Opening Baker, Harris, Young’s debut album B-H-Y is the lead single Come As You Are. Written by Ron Baker and arranged by Ron Baker, Earl’s thunderous drums power the arrangement along while Norman adds some jazz-tinged guitar licks. Then, with a flourish of keyboards the track reveals its secrets. A piano, tender harmonies from the Sweethearts of Sigma enter and Baker, Harris, Young unleash a funky juggernaut. Don Renaldo’s strings and horns sweep and blaze, while Earl’s drums are matched by Ron’s bass. The Sweethearts of Sigma add their joyous, tight  harmonies as a jazzy piano combine with Baker, Harris, Young’s funky rhythm section. Although they’re the star of the album, Baker, Harris, Young don’t mind letting the rest of the band take their turn centre-stage as they produce an uplifting, joyful track where funk, soul and jazz are fused brilliantly.

Norman Harris cowrote Handle Me With Love And Care with Eugene Curry and it’s a track that explodes into life. Earl’s drums are at the heart of the arrangement, powering it along. Norman’s familiar guitar combines with the lushest of strings, punchy growling horns and cascading, gentle harmonies from the Sweethearts of Sigma. They drift in and out the track, as it reveals its secrets. A synth plays an important role, but it’s the Baker, Harris, Young section who are at the heart of the track’s sound and success, with Earl and Ron providing the track’s pulsating disco heartbeat and Norman’s inimitable jazzy guitar playing sprinkled across the arrangement. Together with Don Renaldo’s luscious strings and growling horns and the contrasting beauty of the Sweethearts of Sigma, this is quite simply a glittering hidden gem from Salsoul’s vaults.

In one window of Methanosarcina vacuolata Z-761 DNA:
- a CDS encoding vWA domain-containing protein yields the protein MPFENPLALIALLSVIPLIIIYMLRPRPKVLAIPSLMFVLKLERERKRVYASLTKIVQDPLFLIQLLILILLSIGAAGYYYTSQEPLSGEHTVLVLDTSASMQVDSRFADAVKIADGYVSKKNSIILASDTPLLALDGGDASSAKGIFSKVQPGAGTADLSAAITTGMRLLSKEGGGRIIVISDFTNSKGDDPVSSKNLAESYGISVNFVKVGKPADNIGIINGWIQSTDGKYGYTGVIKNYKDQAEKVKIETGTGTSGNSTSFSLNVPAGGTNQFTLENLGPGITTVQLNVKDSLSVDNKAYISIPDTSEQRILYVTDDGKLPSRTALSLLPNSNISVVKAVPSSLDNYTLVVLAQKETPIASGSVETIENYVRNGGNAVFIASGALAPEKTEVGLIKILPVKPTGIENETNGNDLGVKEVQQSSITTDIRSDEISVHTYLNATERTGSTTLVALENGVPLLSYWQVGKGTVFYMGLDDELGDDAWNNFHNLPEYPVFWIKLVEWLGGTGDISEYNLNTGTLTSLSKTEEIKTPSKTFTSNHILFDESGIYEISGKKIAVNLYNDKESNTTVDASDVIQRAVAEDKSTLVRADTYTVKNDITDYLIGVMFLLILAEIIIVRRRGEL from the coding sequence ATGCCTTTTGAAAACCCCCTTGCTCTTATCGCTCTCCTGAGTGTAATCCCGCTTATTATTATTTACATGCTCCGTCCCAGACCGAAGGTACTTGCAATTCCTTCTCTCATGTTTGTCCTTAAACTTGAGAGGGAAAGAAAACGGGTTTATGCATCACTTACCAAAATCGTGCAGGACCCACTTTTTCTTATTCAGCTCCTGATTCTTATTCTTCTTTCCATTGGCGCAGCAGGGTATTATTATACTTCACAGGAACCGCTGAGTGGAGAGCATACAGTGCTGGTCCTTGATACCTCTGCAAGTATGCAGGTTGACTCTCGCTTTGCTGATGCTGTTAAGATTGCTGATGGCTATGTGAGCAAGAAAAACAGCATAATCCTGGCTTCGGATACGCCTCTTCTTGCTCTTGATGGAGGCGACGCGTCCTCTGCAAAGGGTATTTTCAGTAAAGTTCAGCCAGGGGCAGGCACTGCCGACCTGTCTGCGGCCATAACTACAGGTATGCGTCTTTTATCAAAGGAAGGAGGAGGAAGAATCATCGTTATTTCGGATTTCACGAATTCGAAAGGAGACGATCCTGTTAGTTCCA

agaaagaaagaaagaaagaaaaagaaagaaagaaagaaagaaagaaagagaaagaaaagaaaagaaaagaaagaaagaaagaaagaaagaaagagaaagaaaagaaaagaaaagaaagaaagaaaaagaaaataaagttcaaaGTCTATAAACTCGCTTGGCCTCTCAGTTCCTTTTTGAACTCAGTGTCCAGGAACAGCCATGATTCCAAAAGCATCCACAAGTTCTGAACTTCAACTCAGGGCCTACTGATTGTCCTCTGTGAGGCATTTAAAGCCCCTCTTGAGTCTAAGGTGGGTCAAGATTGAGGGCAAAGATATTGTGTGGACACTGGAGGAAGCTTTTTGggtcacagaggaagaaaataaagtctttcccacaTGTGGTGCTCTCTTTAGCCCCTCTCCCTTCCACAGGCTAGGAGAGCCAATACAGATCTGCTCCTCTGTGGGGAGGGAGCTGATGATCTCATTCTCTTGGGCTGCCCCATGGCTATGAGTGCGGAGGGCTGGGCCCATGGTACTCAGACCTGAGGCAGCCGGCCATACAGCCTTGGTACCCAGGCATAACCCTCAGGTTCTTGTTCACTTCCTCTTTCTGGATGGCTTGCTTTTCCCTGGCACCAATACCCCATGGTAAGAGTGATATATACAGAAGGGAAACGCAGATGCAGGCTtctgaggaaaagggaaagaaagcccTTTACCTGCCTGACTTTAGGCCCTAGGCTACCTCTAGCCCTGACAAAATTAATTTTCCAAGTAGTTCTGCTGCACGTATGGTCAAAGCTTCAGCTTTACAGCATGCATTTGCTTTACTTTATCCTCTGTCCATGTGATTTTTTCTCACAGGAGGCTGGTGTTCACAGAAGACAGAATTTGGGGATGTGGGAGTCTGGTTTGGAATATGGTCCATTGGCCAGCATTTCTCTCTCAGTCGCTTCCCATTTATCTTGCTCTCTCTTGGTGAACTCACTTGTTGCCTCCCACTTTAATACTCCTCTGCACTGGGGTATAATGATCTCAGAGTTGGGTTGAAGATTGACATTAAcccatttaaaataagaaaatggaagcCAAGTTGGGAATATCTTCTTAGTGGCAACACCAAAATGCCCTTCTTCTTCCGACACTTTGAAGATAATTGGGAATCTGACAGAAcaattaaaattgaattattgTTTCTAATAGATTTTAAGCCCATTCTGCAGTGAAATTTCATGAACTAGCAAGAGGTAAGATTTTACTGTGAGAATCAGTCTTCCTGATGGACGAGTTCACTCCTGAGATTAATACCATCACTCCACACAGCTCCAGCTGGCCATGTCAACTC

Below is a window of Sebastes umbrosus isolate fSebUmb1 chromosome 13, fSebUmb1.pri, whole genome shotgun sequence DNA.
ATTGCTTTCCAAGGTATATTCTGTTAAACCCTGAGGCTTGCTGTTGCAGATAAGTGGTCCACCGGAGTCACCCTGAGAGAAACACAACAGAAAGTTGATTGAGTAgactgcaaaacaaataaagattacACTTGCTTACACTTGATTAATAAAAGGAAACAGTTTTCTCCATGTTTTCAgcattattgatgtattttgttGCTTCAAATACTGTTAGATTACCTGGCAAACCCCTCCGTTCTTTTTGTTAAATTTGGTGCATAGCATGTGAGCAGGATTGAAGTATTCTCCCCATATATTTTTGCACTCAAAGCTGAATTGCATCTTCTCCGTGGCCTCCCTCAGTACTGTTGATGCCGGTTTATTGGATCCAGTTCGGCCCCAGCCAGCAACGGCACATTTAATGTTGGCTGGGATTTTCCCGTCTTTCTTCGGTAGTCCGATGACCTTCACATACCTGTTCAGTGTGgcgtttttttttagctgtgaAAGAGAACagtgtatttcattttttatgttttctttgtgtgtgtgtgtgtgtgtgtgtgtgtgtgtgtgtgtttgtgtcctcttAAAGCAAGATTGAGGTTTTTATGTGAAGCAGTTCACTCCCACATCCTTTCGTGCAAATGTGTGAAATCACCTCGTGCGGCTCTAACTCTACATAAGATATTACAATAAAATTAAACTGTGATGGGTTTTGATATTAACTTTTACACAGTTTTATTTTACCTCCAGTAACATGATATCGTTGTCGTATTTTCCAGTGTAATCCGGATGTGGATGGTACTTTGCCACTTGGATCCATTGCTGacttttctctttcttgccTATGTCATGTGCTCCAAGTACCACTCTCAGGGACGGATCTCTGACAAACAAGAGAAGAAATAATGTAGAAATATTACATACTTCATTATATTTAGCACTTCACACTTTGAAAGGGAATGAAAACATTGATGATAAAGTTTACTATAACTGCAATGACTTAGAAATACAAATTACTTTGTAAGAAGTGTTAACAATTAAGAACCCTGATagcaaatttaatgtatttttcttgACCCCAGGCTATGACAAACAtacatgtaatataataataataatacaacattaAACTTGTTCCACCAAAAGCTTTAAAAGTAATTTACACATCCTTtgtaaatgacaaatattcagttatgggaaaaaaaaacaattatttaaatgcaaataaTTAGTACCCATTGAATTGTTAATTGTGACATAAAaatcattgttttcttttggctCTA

Earl Young and Bruce Gray cowrote three tracks and We Funk The Best is the first. The sound of an FM radio station that sounds as if it’s from the planet funk can be heard as an uber-funky track unfolds. With the funkiest of arrangements so far from Baker, Harris, Young, they combine synths that add a sci-fi sound, with Don Renaldo’s horns that blaze and growl. Meanwhile, the Sweethearts of Sigma add punchy, funky harmonies as Ron Tyson adds a foxy vocal. You’re taken on a journey into planet funk, with Earl’s drums and Ron’s pounding, slap bass for company. It’s a thoroughly enjoyable journey, one you must take at least once.

Marathon Dancer the second Earl Young and Bruce Grey penned track unravels at breakneck speed. The Baker, Harris, Young rhythm section combine with chiming guitars, percussion and soulful and sweeping harmonies from the Sweethearts of Sigma. They accompany Ron Tyson’s lead vocal as one of the quickest, dance-floor friendly tracks on B-H-Y unfolds. Then during a breakdown, Earl’s drums are joined by Larry Washington’s congas as the track rebuilds. Soon, the guitars, dancing strings and rasping horns have returned, with Ron’s bass matching Earl’s drums every step of the way. Hearing Baker, Harris, Young in full flight, with some of Philly’s finest musicians is a hugely impressive sound. Especially on a track as good as this.